- BAP NOS. PR 15-046, PR 15-048, Bankruptcy Case No. 08-07752-BKT, Adversary Proceeding No. 09-00258-BKT
- We AFFIRM the Judgment of Dismissal and decline to consider USIC’s appeals from the Interlocutory Orders. We lack jurisdiction to hear PREPA’s cross-appeal and so that crossappeal is DISMISSED.
- Procedural context:
- United Surety & Indemnity Company (“USIC”) appeals from a bankruptcy court judgment dismissing an adversary proceeding (the “Judgment of Dismissal”) brought by Industrias Vassallo, Inc. (the “Debtor”) against one of its suppliers, Puerto Rico Electric Power Authority (“PREPA”). USIC also appeals from nine other orders (collectively, the “Interlocutory Orders”), including an order “denying” USIC’s amended complaint in intervention and an order denying a request for reconsideration.1 PREPA cross-appeals from the Judgment of Dismissal.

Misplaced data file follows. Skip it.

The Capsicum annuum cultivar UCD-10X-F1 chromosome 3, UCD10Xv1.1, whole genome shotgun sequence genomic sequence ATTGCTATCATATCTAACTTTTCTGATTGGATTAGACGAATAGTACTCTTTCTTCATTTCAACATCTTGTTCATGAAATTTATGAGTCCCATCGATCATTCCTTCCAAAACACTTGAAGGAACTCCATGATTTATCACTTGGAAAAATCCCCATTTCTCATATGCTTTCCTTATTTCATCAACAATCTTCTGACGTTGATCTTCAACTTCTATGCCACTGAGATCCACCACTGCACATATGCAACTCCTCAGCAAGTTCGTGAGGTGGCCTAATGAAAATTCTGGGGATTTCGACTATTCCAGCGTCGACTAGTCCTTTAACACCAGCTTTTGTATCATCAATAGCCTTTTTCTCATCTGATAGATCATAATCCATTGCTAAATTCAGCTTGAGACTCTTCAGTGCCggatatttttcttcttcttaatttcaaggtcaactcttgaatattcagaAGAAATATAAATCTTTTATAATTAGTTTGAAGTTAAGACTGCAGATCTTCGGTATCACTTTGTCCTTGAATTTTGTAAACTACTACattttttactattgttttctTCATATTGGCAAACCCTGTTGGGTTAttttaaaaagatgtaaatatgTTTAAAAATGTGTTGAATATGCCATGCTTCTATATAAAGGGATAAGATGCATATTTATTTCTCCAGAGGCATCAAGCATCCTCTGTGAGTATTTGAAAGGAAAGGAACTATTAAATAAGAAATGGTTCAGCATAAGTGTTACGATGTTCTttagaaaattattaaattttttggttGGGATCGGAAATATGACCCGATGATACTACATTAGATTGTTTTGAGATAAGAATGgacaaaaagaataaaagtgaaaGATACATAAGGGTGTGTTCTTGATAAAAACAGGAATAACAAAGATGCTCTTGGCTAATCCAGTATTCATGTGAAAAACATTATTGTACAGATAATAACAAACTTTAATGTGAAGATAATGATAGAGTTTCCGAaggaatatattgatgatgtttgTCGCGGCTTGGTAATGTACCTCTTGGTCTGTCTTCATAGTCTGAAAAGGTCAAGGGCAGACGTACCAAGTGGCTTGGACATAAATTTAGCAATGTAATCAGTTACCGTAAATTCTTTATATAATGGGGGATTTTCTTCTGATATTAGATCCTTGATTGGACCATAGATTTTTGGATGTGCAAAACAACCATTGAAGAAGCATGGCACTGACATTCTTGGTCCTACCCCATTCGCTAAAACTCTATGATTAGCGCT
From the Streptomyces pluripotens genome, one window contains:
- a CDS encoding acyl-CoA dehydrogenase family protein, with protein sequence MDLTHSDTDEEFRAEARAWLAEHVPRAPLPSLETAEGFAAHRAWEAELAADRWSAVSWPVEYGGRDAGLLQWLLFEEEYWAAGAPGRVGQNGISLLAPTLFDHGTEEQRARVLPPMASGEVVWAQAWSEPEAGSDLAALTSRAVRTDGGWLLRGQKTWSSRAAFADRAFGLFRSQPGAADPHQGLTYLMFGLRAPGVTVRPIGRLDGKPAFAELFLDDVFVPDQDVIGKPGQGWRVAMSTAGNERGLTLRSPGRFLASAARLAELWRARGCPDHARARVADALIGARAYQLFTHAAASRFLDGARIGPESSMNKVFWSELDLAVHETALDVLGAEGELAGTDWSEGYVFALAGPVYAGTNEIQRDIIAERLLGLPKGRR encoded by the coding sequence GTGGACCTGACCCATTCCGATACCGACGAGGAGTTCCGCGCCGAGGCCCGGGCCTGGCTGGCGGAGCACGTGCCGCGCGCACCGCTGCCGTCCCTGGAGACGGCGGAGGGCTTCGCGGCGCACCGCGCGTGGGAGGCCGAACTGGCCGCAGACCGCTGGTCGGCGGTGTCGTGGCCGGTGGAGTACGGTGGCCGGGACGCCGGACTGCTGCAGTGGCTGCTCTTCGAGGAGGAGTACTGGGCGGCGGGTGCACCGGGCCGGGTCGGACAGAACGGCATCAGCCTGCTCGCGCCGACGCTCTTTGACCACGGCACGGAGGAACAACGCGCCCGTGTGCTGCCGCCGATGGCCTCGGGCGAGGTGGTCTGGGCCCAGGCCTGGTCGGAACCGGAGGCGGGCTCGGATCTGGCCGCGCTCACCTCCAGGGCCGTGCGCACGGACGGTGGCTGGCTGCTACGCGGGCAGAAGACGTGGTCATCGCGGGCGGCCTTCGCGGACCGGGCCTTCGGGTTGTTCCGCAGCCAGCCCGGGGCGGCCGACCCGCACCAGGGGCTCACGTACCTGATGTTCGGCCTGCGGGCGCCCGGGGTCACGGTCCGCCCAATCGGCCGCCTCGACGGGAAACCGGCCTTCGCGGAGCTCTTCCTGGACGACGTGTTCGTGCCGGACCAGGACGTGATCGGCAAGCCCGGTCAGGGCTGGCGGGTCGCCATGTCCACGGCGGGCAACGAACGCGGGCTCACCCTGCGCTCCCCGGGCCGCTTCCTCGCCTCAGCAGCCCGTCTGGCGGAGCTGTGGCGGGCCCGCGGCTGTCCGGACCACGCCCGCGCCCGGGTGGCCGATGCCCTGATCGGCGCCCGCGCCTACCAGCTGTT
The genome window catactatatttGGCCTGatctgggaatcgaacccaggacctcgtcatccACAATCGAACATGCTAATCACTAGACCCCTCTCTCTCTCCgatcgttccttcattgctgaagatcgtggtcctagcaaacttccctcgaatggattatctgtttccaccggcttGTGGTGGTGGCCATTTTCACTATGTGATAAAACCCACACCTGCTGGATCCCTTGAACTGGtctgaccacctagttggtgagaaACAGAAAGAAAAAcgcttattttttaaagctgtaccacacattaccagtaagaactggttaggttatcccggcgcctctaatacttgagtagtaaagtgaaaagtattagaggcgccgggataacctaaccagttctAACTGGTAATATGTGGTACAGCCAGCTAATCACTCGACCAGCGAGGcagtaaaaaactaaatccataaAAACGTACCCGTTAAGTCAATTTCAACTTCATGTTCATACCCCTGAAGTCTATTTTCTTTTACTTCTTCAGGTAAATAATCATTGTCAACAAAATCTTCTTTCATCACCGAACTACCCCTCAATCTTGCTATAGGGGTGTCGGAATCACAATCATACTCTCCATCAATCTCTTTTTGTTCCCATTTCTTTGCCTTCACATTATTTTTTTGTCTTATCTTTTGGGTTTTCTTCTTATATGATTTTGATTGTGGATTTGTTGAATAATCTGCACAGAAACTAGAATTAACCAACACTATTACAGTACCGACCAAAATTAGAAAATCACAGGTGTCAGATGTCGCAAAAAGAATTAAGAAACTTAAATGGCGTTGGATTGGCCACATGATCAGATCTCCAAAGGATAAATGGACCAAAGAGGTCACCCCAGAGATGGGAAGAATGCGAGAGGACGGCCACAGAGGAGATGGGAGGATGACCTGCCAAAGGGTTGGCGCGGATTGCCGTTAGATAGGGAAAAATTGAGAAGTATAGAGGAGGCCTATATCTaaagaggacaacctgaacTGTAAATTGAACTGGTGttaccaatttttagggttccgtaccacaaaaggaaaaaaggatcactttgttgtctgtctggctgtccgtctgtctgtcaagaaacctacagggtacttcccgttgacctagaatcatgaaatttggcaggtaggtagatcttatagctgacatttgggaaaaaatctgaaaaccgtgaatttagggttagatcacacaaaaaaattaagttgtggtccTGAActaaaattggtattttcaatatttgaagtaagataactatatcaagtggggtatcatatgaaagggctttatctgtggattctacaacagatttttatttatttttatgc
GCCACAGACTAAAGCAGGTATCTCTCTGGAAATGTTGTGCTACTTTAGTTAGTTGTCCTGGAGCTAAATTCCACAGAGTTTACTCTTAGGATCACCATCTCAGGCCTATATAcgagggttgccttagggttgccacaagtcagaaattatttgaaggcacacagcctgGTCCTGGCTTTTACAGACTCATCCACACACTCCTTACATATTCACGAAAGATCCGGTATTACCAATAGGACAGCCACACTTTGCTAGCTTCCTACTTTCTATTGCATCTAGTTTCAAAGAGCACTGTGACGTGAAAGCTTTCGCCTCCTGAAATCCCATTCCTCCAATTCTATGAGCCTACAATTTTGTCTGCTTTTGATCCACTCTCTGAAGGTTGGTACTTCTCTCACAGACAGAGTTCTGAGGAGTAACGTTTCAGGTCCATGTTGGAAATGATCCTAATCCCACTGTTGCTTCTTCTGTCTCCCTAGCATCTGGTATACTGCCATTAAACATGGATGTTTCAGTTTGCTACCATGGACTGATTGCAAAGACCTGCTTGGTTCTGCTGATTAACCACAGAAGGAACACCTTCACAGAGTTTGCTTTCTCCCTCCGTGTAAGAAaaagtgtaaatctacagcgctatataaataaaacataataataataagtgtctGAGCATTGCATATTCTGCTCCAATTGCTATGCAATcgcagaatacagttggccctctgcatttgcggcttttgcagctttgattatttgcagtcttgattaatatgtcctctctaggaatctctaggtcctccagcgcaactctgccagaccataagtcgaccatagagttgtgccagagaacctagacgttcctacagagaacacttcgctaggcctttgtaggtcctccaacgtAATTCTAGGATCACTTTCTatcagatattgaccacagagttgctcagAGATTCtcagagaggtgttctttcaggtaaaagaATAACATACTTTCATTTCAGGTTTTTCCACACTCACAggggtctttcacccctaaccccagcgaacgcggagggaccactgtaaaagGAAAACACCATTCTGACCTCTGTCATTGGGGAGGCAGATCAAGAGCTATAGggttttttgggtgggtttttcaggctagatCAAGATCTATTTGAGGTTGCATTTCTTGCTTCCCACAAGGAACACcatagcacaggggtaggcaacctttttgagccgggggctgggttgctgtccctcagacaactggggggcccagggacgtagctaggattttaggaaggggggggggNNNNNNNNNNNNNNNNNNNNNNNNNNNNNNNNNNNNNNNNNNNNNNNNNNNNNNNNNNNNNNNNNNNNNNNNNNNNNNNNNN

- In December 2009, the Debtor commenced an adversary proceeding against PREPA with a single-count complaint, asserting that PREPA owed $3.4 million for damages resulting from interruptions and/or fluctuations in the delivery of electrical service to the Debtor’s manufacturing plant. Accordingly, the Debtor asked the bankruptcy court to disallow PREPA’s claim and to enter a judgment against PREPA in the amount of $1.0 million. USIC promptly moved to intervene. In its accompanying complaint in intervention (the “Complaint in Intervention”), USIC alleged that it was not liable under the Bond because PREPA’s liability to the Debtor exceeded the Debtor’s liability to PREPA. In its prayer for relief, USIC sought only a declaratory judgment that it had no liability to PREPA under the Bond. The bankruptcy court granted USIC’s motion to intervene. PREPA answered the Complaint in Intervention, and asserted a counterclaim against USIC. PREPA’s counterclaim sought $450,000, plus interest, costs, and attorneys’ fees. 3 Dollar amounts have been rounded, as specific amounts are not required to explain our decision. 6 PREPA alleged, inter alia, that USIC had “acted obstinately or frivolously in denying PREPA’s claim and in failing to respond to PREPA’s claim within the shortest period possible . . . .” In September 2012—almost three years after commencing the adversary proceeding—the Debtor obtained leave to amend its complaint by reducing the amount of its claim against PREPA from $3.4 million to $1.1 million. Accordingly, in its prayer for relief of the amended complaint (the “Amended Complaint”), the Debtor asked the bankruptcy court to reduce PREPA’s proof of claim to $1.3 million. PREPA answered the Amended Complaint, alleging that the Debtor owed it at least $2.4 million in prepetition charges and requesting the dismissal of the Amended Complaint, plus costs and attorneys’ fees. Nearly six years after commencing the adversary proceeding, the Debtor moved for a voluntary dismissal pursuant to Rule 41(a) (the “Voluntary Dismissal Motion”) on May 22, 2015. The Debtor’s justification was brief: After extensive discovery and analysis, [the Debtor] has realized that the objective of the complaint will not be attained as the disallowance of [PREPA’s] proof of claim . . . is not achievable and will not obtain any monetary redress. Therefore, the action pursued by [the Debtor] is moot. It is in the best interest of the parties and this Court that the case be dismissed pursuant to [Bankruptcy] Rule 7041. Within hours after the Debtor’s filing of the Voluntary Dismissal Motion—but almost a year and a half after the dismissal of its Complaint in Intervention—USIC filed an amended complaint in intervention (the “Amended Complaint in Intervention”), alleging that PREPA was liable to indemnify the Debtor for $4.9 million in damages. USIC did not seek or obtain leave to file the Amended Complaint in Intervention; it simply filed the amended pleading. The prayer for relief requested only a declaratory judgment regarding USIC’s liability (or lack thereof) under the Bond. USIC simultaneously filed an “Informative Motion,” stating it was “well within its rights” to file the Amended Complaint in Intervention. In support, USIC relied exclusively on its interpretation of the Order to Show Cause as authorization for it to “reassert its Complaint in Intervention at any time until the adjudication of the Amended Complaint . . . .” On June 2, 2015, the bankruptcy court entered three orders. First, it entered the Voluntary Dismissal Order. Second, it entered the Disallowance of Amended Complaint in Intervention, whereby it “den[ied the Amended Complaint in Intervention] due to the voluntary dismissal of the adversary proceeding.” In the third order, the bankruptcy court adjourned the status conference. On June 4, 2015, USIC filed a motion for reconsideration of the Disallowance of Amended Complaint in Intervention. Without citing any legal authority for the requested relief, USIC simply reiterated its contention that the Order to Show Cause permitted it to “reassert” its Complaint in Intervention at any time until the adjudication of the Amended Complaint. Under this theory, USIC maintained that it had until June 2, 2015, the date of the Voluntary Dismissal Order, “to reassert its Complaint in Intervention.” Thus, according to USIC, the filing of the Amended Complaint in Intervention on May 22 was timely and permissible. USIC maintains that when the bankruptcy court dismissed the adversary proceeding, it erred by failing to consider USIC’s rights and interests, and, more particularly, the pendency of the Amended Complaint in Intervention. USIC contends that the dismissal unfairly deprived it of its only defense against PREPA’s claim—the right of setoff. USIC also persists in its interpretation of the Order to Show Cause as unconditional license to amend the Complaint in Intervention. According to PREPA, the Amended Complaint in Intervention “was a nullity and of no legal effect” as it was filed without leave, and the bankruptcy court lacked jurisdiction to consider it. PREPA also rejects USIC’s argument, premised on the Order to Show Cause, that it could reassert the Complaint in Intervention at any time prior to the entry of a final judgment. On the other hand, PREPA’s cross-appeal faces an insurmountable hurdle. In this circuit, a threshold question is whether we have jurisdiction to hear an appeal brought by a party who “has consented to the very judgment from which it then appeals.” Scanlon v. M.V. Super Servant 3, 429 F.3d 6, 8 (1st Cir. 2005). The First Circuit “generally holds a party who consents to a judgment to have waived the right of appeal . . . .” Id. (citation omitted). Several other circuits similarly refuse appellate jurisdiction in such cases. See, e.g., Tel-Phonic Servs., Inc. v. TBS Int’l, Inc., 975 F.2d 1134, 1137 (5th Cir. 1992) (“A party will not be heard to appeal the propriety of an order to which it agreed.”); Stewart v. Lincoln-Douglas Hotel Corp., 208 F.2d 379, 381 (7th Cir. 1953) (“It is a generally accepted rule of long standing that a party who agrees or consents to the entry of an order or judgment thereby waives his right to claim that the trial court committed error in the entry of the order.”) (citations omitted); Marks v. Leo Feist, Inc., 8 F.2d 460, 462 (2d Cir. 1925) (“So far as this record shows, the complaint was dismissed on the plaintiff’s motion, and the decree entered was in effect a decree by consent. And from such a decree the plaintiff cannot appeal.”) (citations omitted). The First Circuit allows a limited exception to this rule: “‘it is possible for a party to consent to a judgment and still preserve [its] right to appeal’ a previous ruling on a contested matter in the case, as long as it ‘reserve[s] that right unequivocally.’” BIW Deceived v. Local S6, Indus. Union of Marine & Shipbuilding Workers of Am., 132 F.3d 824, 828 (1st Cir. 1997) (quoting Coughlin v. Regan, 768 F.2d 468, 470 (1st Cir. 1985)); see also John’s Insulation, Inc. our review of the Judgment of Dismissal. That said, as noted below, we do not address the merits of USIC’s appeal from any of the Interlocutory Orders. 15 v. L. Addison & Assocs., 156 F.3d 101, 107 (1st Cir. 1998) (stating the proper course for obtaining review of interlocutory orders is “to file a motion for voluntary dismissal with prejudice, stating explicitly that the purpose is to seek immediate review of the interlocutory order in question”); accord Laczay v. Ross Adhesives, 855 F.2d 351, 354 (6th Cir. 1988) (stating “one who seeks to come within an exception to th[e] rule [of non-appealability after a voluntary dismissal] should make his or her intention known to the court and opposing parties”). Dubbed the “‘unequivocal intention’ standard,” this rule requires not only that the expression of the intent to appeal be unequivocal, but also that it be made “concurrently with the motion for dismissal.” Scanlon, 429 F.3d at 9. PREPA did not meet the Scanlon requirements here. We discern no attempt by PREPA—or any other party—to express any intention to take an appeal of either the Judgment of Dismissal or, at the time the Judgment of Dismissal was entered, any of the Interlocutory Orders. At the time of the Voluntary Dismissal Motion, PREPA reported only that it had no objection to the granting of that motion. PREPA’s earlier attempts to appeal some of the Interlocutory Orders are of no consequence. As the Scanlon court ruled, “[i]t is insufficient that plaintiffs at one point in the course of the proceedings expressed a desire to appeal.” Id. Thus, consistent with Scanlon, we are without jurisdiction to hear PREPA’s cross-appeal and it is, therefore, DISMISSED. As noted, USIC asserts that the bankruptcy court abused its discretion when it entered the Judgment of Dismissal. This argument is unpersuasive, however, because USIC did not object to the Voluntary Dismissal Motion. USIC’s admitted failure to object to the motion in the trial court is fatal to its effort to challenge the resulting order on appeal. See Hoover v. Harrington (In re Hoover), No. 15-2383, 2016 WL 3606918, at *4 (1st Cir. July 5, 2016) (ruling that argument not made to the bankruptcy court was waived on appeal) (citation omitted); Patriot Portfolio, LLC v. Weinstein (In re Weinstein), 164 F.3d 677, 685 (1st Cir. 1999) (expressing the general rule “that issues raised for the first time on appeal are waived”) (citation omitted). Because USIC did not object to the voluntary dismissal of the adversary proceeding or otherwise alert the court to the possibility of prejudice to its interests as a result of such dismissal, USIC waived any right to appeal the Judgment of Dismissal. See, e.g., In re Weinstein, 164 F.3d at 685. Accordingly, we do not consider the merits of its appeal of the Judgment of Dismissal.